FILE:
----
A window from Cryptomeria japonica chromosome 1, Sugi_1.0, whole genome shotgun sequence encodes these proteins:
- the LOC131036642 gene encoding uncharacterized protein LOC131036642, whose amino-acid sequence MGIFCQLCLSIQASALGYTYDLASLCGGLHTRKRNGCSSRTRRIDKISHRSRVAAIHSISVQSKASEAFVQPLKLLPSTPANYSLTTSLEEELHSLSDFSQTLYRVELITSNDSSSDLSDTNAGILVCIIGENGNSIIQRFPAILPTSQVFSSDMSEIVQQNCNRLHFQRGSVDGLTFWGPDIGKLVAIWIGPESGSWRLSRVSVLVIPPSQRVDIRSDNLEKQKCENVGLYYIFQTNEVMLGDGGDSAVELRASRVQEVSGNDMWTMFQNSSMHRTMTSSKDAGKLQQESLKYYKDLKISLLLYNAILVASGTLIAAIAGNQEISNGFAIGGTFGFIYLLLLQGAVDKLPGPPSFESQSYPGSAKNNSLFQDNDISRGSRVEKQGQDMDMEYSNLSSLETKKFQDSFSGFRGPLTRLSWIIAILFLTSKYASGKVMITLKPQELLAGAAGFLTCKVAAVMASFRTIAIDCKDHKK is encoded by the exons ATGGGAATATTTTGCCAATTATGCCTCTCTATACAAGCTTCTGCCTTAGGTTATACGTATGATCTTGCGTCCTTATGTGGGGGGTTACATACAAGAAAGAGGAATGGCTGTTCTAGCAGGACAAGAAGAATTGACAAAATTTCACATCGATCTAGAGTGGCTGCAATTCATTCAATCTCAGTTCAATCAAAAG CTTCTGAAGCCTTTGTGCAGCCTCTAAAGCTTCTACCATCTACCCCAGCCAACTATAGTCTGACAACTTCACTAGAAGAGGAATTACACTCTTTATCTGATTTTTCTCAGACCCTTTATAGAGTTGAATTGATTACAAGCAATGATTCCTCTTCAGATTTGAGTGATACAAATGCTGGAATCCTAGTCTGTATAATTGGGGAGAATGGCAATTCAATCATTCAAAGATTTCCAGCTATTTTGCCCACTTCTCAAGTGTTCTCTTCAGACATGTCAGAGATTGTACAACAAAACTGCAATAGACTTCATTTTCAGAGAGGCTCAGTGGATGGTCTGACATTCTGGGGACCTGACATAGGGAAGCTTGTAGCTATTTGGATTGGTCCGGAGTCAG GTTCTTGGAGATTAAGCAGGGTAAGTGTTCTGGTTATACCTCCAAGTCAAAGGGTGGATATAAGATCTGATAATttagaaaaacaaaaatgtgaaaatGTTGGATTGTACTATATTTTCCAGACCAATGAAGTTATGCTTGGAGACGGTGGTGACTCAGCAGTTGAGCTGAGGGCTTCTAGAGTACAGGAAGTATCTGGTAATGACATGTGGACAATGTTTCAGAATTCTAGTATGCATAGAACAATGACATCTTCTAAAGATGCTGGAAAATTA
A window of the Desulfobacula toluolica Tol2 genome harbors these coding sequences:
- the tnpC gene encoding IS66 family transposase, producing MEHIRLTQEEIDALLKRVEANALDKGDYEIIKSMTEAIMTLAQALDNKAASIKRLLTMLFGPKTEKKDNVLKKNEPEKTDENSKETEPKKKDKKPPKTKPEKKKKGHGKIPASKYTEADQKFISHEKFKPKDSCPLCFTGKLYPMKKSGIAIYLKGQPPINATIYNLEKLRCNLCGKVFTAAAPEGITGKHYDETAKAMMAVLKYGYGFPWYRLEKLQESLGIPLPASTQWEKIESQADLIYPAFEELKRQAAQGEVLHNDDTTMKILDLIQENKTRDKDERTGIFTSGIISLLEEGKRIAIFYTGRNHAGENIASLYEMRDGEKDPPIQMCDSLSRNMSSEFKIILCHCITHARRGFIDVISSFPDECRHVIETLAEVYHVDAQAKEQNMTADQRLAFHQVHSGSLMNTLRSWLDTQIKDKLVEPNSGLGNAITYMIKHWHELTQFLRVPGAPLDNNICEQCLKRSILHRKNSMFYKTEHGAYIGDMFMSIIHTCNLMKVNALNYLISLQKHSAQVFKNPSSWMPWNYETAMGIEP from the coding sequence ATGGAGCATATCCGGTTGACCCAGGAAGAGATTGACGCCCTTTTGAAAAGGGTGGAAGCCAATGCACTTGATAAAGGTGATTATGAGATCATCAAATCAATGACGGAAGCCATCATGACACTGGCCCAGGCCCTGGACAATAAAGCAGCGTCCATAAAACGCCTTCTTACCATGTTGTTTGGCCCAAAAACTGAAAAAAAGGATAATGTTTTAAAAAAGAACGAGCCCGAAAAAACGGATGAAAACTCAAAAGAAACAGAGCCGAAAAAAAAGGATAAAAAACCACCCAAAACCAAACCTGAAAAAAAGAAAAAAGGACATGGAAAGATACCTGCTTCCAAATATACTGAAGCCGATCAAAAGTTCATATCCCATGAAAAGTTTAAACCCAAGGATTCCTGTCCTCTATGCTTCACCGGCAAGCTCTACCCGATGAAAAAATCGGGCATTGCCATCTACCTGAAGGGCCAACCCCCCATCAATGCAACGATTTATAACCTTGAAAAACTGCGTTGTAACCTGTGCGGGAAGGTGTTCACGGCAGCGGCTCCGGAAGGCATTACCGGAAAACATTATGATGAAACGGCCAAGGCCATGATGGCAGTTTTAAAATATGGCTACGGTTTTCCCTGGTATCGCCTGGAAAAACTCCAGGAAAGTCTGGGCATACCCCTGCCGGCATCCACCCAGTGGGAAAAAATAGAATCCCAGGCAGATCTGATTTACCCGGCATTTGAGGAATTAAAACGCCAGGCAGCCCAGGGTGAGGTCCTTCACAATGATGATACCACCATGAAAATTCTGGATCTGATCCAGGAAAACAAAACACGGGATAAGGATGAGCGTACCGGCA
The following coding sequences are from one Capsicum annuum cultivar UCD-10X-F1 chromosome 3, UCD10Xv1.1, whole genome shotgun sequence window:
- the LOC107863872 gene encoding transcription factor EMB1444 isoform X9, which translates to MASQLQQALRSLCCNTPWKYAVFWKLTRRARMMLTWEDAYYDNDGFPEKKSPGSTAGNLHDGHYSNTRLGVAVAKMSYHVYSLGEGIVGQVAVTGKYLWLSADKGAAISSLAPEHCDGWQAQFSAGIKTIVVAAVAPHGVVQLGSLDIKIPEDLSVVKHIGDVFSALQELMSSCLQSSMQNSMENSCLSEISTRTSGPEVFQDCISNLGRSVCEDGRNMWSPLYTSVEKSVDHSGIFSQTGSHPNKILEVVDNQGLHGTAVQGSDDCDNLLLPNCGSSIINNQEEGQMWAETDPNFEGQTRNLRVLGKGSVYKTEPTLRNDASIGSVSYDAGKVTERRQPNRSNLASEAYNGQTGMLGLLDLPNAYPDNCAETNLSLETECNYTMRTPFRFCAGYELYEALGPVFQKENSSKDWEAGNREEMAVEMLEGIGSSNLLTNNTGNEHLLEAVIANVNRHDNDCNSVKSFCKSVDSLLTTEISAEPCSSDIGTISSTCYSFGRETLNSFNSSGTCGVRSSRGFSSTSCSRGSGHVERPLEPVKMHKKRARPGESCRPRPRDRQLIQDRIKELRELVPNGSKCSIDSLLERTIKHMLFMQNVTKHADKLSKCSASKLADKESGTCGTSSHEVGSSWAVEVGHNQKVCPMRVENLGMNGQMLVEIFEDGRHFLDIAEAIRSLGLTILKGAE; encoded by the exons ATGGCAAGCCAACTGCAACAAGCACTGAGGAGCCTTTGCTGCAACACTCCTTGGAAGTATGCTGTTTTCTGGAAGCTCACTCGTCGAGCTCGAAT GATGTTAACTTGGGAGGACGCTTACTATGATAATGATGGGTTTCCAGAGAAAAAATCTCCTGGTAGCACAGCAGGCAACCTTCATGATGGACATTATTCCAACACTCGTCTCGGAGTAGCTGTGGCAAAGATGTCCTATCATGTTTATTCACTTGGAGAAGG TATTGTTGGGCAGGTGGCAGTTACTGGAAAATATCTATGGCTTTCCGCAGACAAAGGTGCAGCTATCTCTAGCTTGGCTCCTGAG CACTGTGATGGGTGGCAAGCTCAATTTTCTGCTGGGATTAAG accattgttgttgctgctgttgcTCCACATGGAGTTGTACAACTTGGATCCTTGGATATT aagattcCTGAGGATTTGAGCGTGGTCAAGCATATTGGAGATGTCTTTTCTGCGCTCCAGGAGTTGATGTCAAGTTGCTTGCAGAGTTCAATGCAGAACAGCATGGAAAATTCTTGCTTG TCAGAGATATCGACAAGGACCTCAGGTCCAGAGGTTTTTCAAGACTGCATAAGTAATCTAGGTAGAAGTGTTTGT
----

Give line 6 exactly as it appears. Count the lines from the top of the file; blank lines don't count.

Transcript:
- the LOC107863872 gene encoding transcription factor EMB1444 isoform X9, which translates to MASQLQQALRSLCCNTPWKYAVFWKLTRRARMMLTWEDAYYDNDGFPEKKSPGSTAGNLHDGHYSNTRLGVAVAKMSYHVYSLGEGIVGQVAVTGKYLWLSADKGAAISSLAPEHCDGWQAQFSAGIKTIVVAAVAPHGVVQLGSLDIKIPEDLSVVKHIGDVFSALQELMSSCLQSSMQNSMENSCLSEISTRTSGPEVFQDCISNLGRSVCEDGRNMWSPLYTSVEKSVDHSGIFSQTGSHPNKILEVVDNQGLHGTAVQGSDDCDNLLLPNCGSSIINNQEEGQMWAETDPNFEGQTRNLRVLGKGSVYKTEPTLRNDASIGSVSYDAGKVTERRQPNRSNLASEAYNGQTGMLGLLDLPNAYPDNCAETNLSLETECNYTMRTPFRFCAGYELYEALGPVFQKENSSKDWEAGNREEMAVEMLEGIGSSNLLTNNTGNEHLLEAVIANVNRHDNDCNSVKSFCKSVDSLLTTEISAEPCSSDIGTISSTCYSFGRETLNSFNSSGTCGVRSSRGFSSTSCSRGSGHVERPLEPVKMHKKRARPGESCRPRPRDRQLIQDRIKELRELVPNGSKCSIDSLLERTIKHMLFMQNVTKHADKLSKCSASKLADKESGTCGTSSHEVGSSWAVEVGHNQKVCPMRVENLGMNGQMLVEIFEDGRHFLDIAEAIRSLGLTILKGAE; encoded by the exons ATGGCAAGCCAACTGCAACAAGCACTGAGGAGCCTTTGCTGCAACACTCCTTGGAAGTATGCTGTTTTCTGGAAGCTCACTCGTCGAGCTCGAAT GATGTTAACTTGGGAGGACGCTTACTATGATAATGATGGGTTTCCAGAGAAAAAATCTCCTGGTAGCACAGCAGGCAACCTTCATGATGGACATTATTCCAACACTCGTCTCGGAGTAGCTGTGGCAAAGATGTCCTATCATGTTTATTCACTTGGAGAAGG TATTGTTGGGCAGGTGGCAGTTACTGGAAAATATCTATGGCTTTCCGCAGACAAAGGTGCAGCTATCTCTAGCTTGGCTCCTGAG CACTGTGATGGGTGGCAAGCTCAATTTTCTGCTGGGATTAAG accattgttgttgctgctgttgcTCCACATGGAGTTGTACAACTTGGATCCTTGGATATT aagattcCTGAGGATTTGAGCGTGGTCAAGCATATTGGAGATGTCTTTTCTGCGCTCCAGGAGTTGATGTCAAGTTGCTTGCAGAGTTCAATGCAGAACAGCATGGAAAATTCTTGCTTG TCAGAGATATCGACAAGGACCTCAGGTCCAGAGGTTTTTCAAGACTGCATAAGTAATCTAGGTAGAAGTGTTTGT